The Internet has made some phenomenal breakthroughs that are still only poorly understood in terms of changing people's ideas of us and them. If mass media, social isolation in the suburbs, alienating workplaces and long car commutes create a bunker mentality, the Internet does the opposite.
What makes creative people tingle are interesting problems, the chance to impress their friends, and caffeine.
In tough times, some of us see protecting the climate as a luxury, but that's an outdated 20th-century worldview from a time when we thought industrialization was the end goal, waste was growth, and wealth meant a thick haze of air pollution.
For carbon-neutral cities, there are things worth talking about in how our consumption patterns can change - sharing goods, etc. - but those are a fraction of the impacts of transportation and building energy use. If we need to choose priority actions, the most important things are to densify, provide transit, and green the buildings.
I think there's a gigantic generation gap in terms of how people understand the Internet and how much they think technology is an important factor in social change.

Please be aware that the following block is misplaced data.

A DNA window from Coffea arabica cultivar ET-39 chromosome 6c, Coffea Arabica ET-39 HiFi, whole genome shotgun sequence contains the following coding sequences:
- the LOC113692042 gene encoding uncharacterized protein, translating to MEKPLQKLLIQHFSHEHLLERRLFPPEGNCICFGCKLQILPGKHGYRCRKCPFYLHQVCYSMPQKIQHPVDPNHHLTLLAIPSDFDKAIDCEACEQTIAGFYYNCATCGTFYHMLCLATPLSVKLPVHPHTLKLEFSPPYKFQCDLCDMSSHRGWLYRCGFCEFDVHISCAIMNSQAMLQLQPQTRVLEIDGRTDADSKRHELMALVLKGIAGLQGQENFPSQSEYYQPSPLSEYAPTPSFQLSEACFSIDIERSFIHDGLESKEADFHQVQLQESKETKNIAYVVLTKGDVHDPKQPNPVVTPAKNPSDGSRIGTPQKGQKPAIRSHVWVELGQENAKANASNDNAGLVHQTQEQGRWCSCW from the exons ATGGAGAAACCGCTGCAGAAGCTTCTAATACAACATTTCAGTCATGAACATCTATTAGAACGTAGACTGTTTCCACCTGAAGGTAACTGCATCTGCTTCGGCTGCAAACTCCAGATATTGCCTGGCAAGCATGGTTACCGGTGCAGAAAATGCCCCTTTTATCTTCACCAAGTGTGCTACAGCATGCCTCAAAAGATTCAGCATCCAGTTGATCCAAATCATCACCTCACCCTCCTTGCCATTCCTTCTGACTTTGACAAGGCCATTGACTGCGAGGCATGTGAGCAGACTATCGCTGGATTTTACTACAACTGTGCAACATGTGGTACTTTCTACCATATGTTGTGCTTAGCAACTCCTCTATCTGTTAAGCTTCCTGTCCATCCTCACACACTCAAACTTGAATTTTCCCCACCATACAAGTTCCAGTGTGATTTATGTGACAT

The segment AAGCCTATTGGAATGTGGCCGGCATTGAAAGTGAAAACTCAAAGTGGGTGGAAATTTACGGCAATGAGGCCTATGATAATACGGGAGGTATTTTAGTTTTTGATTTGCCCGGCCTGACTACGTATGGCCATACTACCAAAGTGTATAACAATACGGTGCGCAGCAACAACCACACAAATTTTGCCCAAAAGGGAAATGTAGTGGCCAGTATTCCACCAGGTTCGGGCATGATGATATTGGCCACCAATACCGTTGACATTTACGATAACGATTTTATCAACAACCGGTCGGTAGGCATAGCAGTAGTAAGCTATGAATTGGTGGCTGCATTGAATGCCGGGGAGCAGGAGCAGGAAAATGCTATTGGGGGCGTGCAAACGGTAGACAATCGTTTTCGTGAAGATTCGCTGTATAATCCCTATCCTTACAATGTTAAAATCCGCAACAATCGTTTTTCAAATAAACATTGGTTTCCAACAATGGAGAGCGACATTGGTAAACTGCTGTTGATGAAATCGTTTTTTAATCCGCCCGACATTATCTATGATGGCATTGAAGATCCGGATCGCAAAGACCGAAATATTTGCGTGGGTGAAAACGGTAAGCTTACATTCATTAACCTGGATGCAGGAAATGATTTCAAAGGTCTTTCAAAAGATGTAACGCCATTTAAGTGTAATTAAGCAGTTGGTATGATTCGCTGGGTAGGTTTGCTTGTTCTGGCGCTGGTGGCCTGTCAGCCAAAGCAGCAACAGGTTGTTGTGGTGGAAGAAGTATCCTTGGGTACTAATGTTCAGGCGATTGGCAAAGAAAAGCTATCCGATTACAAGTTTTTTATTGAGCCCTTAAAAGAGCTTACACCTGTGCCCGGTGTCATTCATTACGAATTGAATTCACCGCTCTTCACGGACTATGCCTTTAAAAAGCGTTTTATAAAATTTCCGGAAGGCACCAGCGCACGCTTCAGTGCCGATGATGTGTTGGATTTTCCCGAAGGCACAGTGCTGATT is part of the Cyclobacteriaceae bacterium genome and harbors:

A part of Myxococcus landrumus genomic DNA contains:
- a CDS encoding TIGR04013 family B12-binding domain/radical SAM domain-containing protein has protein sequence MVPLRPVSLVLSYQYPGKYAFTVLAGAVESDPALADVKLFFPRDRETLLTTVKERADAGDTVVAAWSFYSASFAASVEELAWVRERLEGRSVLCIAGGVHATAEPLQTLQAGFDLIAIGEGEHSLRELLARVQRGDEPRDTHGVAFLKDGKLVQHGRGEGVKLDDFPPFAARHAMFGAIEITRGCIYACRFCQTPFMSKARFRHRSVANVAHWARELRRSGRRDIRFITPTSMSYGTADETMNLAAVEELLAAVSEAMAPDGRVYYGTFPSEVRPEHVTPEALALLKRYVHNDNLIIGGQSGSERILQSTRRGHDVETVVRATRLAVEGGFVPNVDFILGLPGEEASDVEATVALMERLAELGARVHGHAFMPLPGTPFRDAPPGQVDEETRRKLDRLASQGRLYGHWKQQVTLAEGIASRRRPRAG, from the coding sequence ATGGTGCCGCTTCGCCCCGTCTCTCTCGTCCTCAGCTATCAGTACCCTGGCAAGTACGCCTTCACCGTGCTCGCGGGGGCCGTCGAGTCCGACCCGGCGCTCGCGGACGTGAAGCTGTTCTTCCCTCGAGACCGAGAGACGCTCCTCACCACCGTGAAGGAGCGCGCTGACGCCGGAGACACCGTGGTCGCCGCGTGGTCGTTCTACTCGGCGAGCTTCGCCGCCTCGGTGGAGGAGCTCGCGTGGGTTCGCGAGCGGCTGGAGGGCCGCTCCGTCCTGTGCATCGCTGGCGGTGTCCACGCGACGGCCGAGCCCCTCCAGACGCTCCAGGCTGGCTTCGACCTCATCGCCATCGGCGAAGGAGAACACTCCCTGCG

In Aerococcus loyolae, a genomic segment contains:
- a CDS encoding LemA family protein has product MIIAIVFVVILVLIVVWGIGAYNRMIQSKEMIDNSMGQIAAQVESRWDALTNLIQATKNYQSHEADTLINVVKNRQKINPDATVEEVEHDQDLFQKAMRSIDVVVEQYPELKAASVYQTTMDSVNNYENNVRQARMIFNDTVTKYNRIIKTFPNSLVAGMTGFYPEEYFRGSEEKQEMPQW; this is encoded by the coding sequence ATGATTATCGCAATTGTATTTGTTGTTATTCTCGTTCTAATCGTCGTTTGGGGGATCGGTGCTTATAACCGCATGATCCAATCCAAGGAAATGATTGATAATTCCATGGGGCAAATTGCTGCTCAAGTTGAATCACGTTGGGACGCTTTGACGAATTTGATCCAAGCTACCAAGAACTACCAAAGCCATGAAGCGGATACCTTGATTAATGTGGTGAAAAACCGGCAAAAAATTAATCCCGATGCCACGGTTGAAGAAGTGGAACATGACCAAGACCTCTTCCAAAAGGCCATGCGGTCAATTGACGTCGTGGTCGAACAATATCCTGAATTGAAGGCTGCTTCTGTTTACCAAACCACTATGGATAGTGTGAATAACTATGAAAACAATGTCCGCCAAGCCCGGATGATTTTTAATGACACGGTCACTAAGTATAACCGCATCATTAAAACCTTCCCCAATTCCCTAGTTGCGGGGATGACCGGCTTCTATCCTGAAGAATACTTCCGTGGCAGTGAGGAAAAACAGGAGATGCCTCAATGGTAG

We don't need a War on Carbon. We need a new prosperity that can be shared by all while still respecting a multitude of real ecological limits - not just atmospheric gas concentrations, but topsoil depth, water supplies, toxic chemical concentrations, and the health of ecosystems, including the diversity of life they depend upon.
It is very possible to have lives that are just as prosperous, and nicer, that use 5 percent of the fossil fuels and virgin materials we do now. But if we're living anything like the average McMansion-ite, SUV-driving suburbanites, there's simply no way that can be powered in a climate-friendly way.
Cities are responsible for the vast majority of the creation of the economy. They're also places into which we pour the vast majority of resources, the vast majority of energy and the places where a huge percentage of the decisions about how systems are built and how products designed, etc., happen.